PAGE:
Among India’s allies, the US has a huge base at Diego Garcia and France still possesses the Indian Ocean islands of Reunion, Mayotte and Kerguelen, which can be leveraged to India’s advantage. To force China to scale down its military presence in the IOR will not be easy. It would need careful planning and capacity building by the Indian Navy for distant power projection, in collaboration with the allies, for a sustained presence in the Indo- Pacific Region (IPR) which China today considers as its very own maritime backyard, to recalibrate the maritime balance in Asia.
Though difficult, a sustained naval presence by India in the IPR may be the only way to counter Chinese intransigence in the IOR or even to contain Chinese intrusions along the LAC. For that we need to change our current strategy of reckoning the IPR only a secondary theatre of interest. IPR ~ a term China loathes, is of vital interest to China as it offers China the only direct access to the sea. The eastern coast is where China’s major industries, population and industrial centres are located, it is also the centre of China’s prosperity and strength as well as weakness, because it is here that China faces threats from the USA, Japan and other Asean countries it has antagonised ~ no wonder China is so sensitive about its absolute control over the East and South China Seas.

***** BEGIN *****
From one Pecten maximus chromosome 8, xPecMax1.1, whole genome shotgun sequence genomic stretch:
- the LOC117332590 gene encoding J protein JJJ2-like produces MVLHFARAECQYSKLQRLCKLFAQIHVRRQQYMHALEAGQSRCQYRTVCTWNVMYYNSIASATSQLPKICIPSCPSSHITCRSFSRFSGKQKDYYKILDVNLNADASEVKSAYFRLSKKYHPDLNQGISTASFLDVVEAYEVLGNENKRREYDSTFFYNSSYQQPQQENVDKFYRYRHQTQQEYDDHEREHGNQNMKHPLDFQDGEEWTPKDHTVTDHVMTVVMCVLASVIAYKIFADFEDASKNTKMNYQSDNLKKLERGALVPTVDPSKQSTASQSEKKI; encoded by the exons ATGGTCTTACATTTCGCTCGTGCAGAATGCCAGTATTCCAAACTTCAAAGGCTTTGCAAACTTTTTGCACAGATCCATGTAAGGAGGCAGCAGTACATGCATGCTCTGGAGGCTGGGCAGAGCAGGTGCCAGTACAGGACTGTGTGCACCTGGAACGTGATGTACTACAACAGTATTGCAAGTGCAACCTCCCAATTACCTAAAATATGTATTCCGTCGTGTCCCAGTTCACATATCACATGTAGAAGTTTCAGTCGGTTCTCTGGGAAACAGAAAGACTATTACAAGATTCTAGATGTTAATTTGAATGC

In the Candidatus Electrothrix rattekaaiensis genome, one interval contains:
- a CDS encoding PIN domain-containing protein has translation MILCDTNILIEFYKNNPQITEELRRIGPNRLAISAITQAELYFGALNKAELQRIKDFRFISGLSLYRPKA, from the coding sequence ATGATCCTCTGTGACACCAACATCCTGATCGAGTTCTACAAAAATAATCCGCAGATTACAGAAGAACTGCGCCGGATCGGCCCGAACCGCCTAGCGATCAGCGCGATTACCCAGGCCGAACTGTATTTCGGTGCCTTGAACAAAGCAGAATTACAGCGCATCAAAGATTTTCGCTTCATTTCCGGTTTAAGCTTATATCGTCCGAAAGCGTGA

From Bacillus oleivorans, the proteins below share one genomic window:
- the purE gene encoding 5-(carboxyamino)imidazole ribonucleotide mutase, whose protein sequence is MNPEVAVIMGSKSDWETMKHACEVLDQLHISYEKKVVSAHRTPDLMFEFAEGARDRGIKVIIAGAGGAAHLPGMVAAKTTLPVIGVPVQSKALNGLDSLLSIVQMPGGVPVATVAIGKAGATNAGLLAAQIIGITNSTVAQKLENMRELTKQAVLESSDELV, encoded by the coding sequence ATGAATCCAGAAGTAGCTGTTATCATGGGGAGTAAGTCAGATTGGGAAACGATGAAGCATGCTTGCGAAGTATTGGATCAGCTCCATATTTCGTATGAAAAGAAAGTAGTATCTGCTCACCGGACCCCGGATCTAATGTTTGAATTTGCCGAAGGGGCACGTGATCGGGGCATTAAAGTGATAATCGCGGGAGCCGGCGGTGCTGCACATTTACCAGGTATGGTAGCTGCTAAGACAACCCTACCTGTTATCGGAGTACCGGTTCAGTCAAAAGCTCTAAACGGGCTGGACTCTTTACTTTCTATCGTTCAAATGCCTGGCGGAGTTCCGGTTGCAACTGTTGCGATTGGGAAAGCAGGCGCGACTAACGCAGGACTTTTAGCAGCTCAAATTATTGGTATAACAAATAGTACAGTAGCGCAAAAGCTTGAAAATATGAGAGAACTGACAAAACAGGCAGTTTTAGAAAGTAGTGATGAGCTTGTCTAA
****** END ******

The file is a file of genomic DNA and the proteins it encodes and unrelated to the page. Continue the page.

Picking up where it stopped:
It also must be reckoned that any hostility with India on its western flank is bound to divert and lock up substantial military resources and assets away from its vulnerable eastern flank. It is here that India holds an advantage and must leverage it to shape the security dynamics in the Pacific in its own favour. The major elements of this strategy would be mutual logistics support agreements like the one signed with Australia last month and closer cooperation with the USA, Japan, Singapore, Vietnam and Indonesia and may be Philippines and Malaysia also, to demonstrate solidarity through joint naval exercises, like the one currently underway by the dual aircraft carriers USS Ronald Reagan and USS Nimitz in the South China Sea, for asserting the rights of nations to use the sea for navigation and other purposes.
It will be sure to provoke China, but to contain its aggressive designs in the IOR, India must change its policy of only being reactive to Chinese transgressions and start being proactive. Just like China’s String of Pearls in the IOR, India can have its own String of Pearls in the IPR. For this India must increase its maritime power and ability to intervene in the Indo-Pacific, which alone will increase its value as a partner in the Quad or to the Asean countries as a dependable ally, in which case it can exploit the common anti-Chinese sentiments among nations bullied by China.